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Chapter 3 - Lecture 5 Reading Notes.docx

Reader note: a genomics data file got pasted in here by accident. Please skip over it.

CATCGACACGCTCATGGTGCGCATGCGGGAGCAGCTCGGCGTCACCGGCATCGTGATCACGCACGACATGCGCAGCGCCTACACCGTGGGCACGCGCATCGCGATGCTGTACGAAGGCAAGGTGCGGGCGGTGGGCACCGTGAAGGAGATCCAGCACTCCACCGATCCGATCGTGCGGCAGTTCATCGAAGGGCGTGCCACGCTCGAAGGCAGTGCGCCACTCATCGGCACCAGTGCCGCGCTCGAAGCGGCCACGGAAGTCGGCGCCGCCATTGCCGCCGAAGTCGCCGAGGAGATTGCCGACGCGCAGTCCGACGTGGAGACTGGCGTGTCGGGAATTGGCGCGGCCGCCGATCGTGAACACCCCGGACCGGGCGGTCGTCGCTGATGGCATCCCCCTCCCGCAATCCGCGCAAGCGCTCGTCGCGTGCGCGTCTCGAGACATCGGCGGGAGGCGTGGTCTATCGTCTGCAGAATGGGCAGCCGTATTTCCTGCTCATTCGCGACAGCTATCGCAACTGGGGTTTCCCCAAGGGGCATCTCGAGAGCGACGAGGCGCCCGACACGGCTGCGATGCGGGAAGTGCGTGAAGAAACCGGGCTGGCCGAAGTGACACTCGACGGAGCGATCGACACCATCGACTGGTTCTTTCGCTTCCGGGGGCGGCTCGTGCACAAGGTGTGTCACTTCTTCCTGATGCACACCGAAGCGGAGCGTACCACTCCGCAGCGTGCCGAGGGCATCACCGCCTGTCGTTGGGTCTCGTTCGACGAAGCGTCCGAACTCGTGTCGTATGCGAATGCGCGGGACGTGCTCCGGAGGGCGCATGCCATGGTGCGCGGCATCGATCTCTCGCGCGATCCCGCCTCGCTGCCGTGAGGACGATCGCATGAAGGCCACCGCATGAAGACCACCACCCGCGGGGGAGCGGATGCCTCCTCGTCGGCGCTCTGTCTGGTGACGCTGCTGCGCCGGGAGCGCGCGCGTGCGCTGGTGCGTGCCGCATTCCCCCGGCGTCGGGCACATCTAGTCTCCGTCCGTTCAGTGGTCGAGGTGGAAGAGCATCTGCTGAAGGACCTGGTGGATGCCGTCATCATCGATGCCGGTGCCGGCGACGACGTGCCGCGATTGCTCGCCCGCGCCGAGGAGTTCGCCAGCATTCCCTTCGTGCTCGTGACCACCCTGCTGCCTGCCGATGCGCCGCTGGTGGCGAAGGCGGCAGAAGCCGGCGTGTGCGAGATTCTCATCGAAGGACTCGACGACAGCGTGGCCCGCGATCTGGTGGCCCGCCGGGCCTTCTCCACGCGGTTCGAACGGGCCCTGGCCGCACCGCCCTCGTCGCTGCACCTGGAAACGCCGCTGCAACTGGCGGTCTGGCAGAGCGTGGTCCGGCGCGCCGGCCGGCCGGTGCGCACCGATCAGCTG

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SOC212 Lecture 5 Reading Notes The University of Chicago School Chicago School - Laid much of the foundation for contemporary study of deviance in North American sociology o Work at Chicago set the stage for mainstream sociology of deviance o Sociology of social problems of deviance was studied scientifically as the product of rapid social change, thorough techniques suited for the study in its environment. The city itself was an ideal laboratory for scientific research because deviance was seen as a consequence of social disorganization o Empirical work on deviance and fell into 2 categories Micro-level case studies of individual deviants conducted ethnographically Macro-level ecological study of rates of social problems/deviance in different areas of the city Introduction In describing the sociology of deviance, the book has chosen to take a chronological role, describing a succession of important intellectual episodes. Each of these episodes contributed a distinct set of ideas to the debate of deviance, and each is independent enough to merit separate examination. The principal difference between the theories is their use of language similar schemes being expressed in dissimilar words. The sociology of deviance did not appear full-grown in the 19 century. - Crime, sin and sheer difference of opinions and behaviours have always been moral and political problems, and thoughtful people have responded by producing body of writings. These bodies of writing we call proto-sociology o Thus, we can consider the oldest form of scholarship, theology, may be understood as a prolonged attempt to make sense of the existence of moral action. Legal commentaries on deviance, plays/poems/sagas revolving around good and evil, even intellectual and literary essays devoted to the subject of crime This shadow deviantology is older than the work of universities and is composed of accounts of notorious people, sinister happenings and awful institutions. - In the 16th century there was a kind of low-life reporting that offered information about the underworld, thieves, bounty hunters, prostitutes, etc... o Described their social organization, careers, techniques and relation with their victims - This writing also contains a great deal of unique material and sensible observation o Rudimentary conceptions of anomie, labelling theory, functionalism, and ecology can be th th discovered in the writings of 17 -19 centuries. o Contemporary deviantology is a reinvention of past explanations The University of Chicago sociology department was distinctive because it made a decisive break with the haphazard, solitary, and ill-maintained studies that we have described as proto-criminology - Academic work seeks to make amateur speculation into an orderly science - The departments first chairman, Albion Small, transformed sociology into a permanent and co- operative enterprise o Employed people to become professional social investigators who would teach what they had learned to others - The first systematic-group related efforts to apply sociological knowledge were made in Chicago in the 2 and 3 decades of the 20 century - Albion Small himself stated that before the founding of his department, sociology was more of a yearning than a substantial body of knowledge, a fixed point of view, or a rigorous method of research - The creation of the University of Chicago provided an opening for the history of the sociology of crime and deviance. o Sociology was industrialized and a coherent sociology of deviance began in Chicago. - Chicago School influences many traditions that came after it o Introduced the importance of recreational programs to combat delinquency in Toronto o In Canada, sociology was strongly tied to the bettering of social conditions that were thought to lead to deviance. Discussion: Deviance and Culture A Library for Boys and Girls in 1943 Page 54 In 1943 Montreal, the city was worried about the increase in juvenile delinquency. One segment was determined to use culture to do something about it. In retrospect, the problem was more apparent than real, but for newspaper readers of the day there would be no way of knowing. While some youth offences had increased, there was probably no youth crime wave. The media interpretation of the latchkey child the youth coming home to an empty house, the youth with time on his hands became topical within newspapers. What underlay that however was a deeper social anxiety about families. Many men were away at war, women were working outside the home. The suspicion was that the lapse in parental discipline might soon be a problem founded its focus in youth crime reports about the idle youth, purse snatchings, youth crime, and the influence of detective novels and movie houses were spread in newspapers. For example, the Globe and Mail published an editorial referring to the increase in juvenile crime. To address this concern, the Notre Dame de Grace Community Council united various causes under the same banner. These included the Boy Scouts, Big Sisters, and many more. The Juvenile Delinquents Act had been passed in 1908; however criminal justice was not always the best solution; Separate pre-trial youth detention facilities were often inadequate, youth court judges had little training, psychologists were seldom used, and there were inadequate reformatory spaces. The council also created a library. Given that delinquency might be related to bad books making good books available in libraries would be an ideal solution too. In Toronto, they were seen as a solution as well. Schools were encouraged to become the centres of social life and recreation. It was unfortunate that the lack of federal support for day care, or tax breaks for married women who worked made the problem worse. This was based on the conservative idea that the traditional nuclear family was the solution for juvenile delinquency. The University, the Department, and the City It is a veritable Babel, in that some thirty or more tongues are spokenGunmen haunt its streets, and a murder is committed in them nearly every day in the year. - University of Chicago was an extraordinary invention o John D. Rockefeller donated 35 million to found a universities o Pillaged other institutions by offering their staff higher salaries o A number of departments were established, including the department of sociology in 1892. - These processes were important for the shaping of sociological work o There was freedom to appoint those who were able, and with ample funding for research - Innovation was defined as a distinguishing feature of a university that was itself new and promising o Lenord Cottrell We were rejecting all the traditional answers and institutions that were allegedly the stabilizers of Sociology. o However, this was disputed There was no earlier generation of sociologists Few sociologists had been able to study it exclusively, most coming from philosophy, biology, religion, journalism and linguistics. Even one of the most distinguished Chicago sociologists, Robert Park, claimed to have never heard the world sociology while he was at school. - When the Chicago school finally came into its own, a distinctive style emerged o Influenced functionalism, epidemiology, attitude research, survey methods, etc. Robert Park created a classic of study of urban ethnography entitled The City in 1915. - Anthropology, the science of man has been mainly concerned up to the present of primitive peoples, but civilized man is quite as interesting. - Urban life and culture are more varied, subtle and complicated, but the fundamental motives are the same. Chicago sociology was to become the sociology of Chicago itself, a detailed anthropological mapping of the social territories that made the city.